Monday, 21 June 2010

Introducing DNS Load Balancing in Communications Server “14”

Keith Hanna published a nice article about DNS Load Balancing in CS 14.

DNS load balancing is introduced in Communications Server “14”. The objective of DNS load balancing is to reduce the need for a Hardware Load Balancer (HLB) for SIP-based load balancing. HLB is both expensive and hard to configure. In addition, HLBs aren’t application-aware; they cannot support “connection draining,” a new feature in Communications Server “14”.
How Does DNS Load Balancing Work—in Practice?
The client queries DNS to resolve the FQDN of the pool (for example, similar to Office Communications Server 2007 R2. Instead of returning the virtual IP address of the hardware load balancer, the DNS query returns the list of front-end server FQDNs as shown in Table 1. With previous versions of Office Communications Server, this query would return the IP address of the hardware load balancer.
In Communications Server, the DNS query returns the list, {,,,}, to the client. The order in which these are returned to the client is irrelevant. The client chooses an IP address from the list at random, and then attempt to connect to the front-end server. If the connection fails, the client continues down the list in a random fashion until a successful connection to the pool is achieved or the list is empty.

Client Registration

With previous versions of Office Communications Server, the client would be able to successfully connect to a front-end server. It would then register the client’s SIP URI into the single-shared registration database that is stored on the back-end server running Microsoft SQL Server. However, in Communications Server, each front-end server in a pool has a completely independent registration database. Each user is assigned a predefined registration database (that is, registrar) that they should connect to. This registrar assignment is calculated by a hash value of the user’s SIP URI. Therefore, it is highly likely that a randomly selected front-end server is the incorrect server for the client to connect to. In this example, there is a 75 percent chance the client would randomly contact the wrong server. In other words, there is a 25 percent chance that the correct server was reached on the first attempt. No SIP redirect would be required.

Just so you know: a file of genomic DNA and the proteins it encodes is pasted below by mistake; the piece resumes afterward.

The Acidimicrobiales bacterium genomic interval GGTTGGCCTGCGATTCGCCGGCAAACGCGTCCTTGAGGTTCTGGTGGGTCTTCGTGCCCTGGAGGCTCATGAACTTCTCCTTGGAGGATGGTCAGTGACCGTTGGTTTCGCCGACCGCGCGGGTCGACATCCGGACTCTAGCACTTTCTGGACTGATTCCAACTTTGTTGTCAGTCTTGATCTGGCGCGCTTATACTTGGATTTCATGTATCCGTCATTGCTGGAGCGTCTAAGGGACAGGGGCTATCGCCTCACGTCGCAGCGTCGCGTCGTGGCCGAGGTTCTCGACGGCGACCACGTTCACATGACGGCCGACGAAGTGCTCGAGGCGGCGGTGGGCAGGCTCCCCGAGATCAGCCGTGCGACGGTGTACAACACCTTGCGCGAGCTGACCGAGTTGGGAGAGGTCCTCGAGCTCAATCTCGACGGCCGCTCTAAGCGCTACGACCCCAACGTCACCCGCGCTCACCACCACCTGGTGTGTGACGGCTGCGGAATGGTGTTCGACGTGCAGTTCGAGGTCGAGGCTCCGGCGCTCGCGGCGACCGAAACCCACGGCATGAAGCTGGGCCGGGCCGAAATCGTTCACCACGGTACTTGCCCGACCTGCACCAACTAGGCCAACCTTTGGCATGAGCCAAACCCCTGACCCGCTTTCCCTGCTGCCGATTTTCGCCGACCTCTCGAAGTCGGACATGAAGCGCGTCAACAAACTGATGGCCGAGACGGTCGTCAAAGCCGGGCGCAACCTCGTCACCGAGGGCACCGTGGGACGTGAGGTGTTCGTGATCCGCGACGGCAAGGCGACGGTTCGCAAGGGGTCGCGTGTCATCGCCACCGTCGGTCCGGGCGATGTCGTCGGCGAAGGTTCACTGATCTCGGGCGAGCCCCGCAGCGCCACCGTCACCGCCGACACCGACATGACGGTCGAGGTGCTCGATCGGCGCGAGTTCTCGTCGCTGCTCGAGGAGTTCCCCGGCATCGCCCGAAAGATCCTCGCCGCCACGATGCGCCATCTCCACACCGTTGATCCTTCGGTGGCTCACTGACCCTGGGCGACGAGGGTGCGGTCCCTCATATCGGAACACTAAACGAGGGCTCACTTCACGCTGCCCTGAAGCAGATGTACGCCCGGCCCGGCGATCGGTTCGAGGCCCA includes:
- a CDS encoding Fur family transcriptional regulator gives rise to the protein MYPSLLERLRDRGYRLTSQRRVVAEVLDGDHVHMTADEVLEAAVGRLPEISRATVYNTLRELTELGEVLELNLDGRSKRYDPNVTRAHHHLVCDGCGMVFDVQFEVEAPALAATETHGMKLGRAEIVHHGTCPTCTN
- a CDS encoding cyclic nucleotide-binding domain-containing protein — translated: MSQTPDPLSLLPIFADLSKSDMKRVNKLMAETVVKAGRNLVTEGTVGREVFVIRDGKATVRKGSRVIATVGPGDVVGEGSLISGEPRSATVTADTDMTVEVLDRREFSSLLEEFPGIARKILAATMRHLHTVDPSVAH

DNS load balancing is only part of the client connectivity matrix. The internal hashing and distribution of the client registration information is the other part. The two mechanisms work together to determine how a client connects to a pool.
DNS load balancing does not remove the dependency on hardware load balancers completely; however, hardware load balancing is still required for load balancing Web traffic (such as address book services) used in Communications Server. By eliminating the need to load balance SIP traffic by using a hardware load balancer, the complexity of configuring a pool or bank of Edge Servers is significantly reduced.
Keep in mind that the hardware load balancer is still required when operating in a mixed Communications Server and legacy environment (Office Communications Server 2007 R2 or Office Communications Server 2007).
 Full article @ Technet

I think this is a great new feature in MCS, it allow us to deploy older or cheaper HLBs, since all we need HLBs for now is for web traffic, no need for two fancy F5 ($$) just for OCS.

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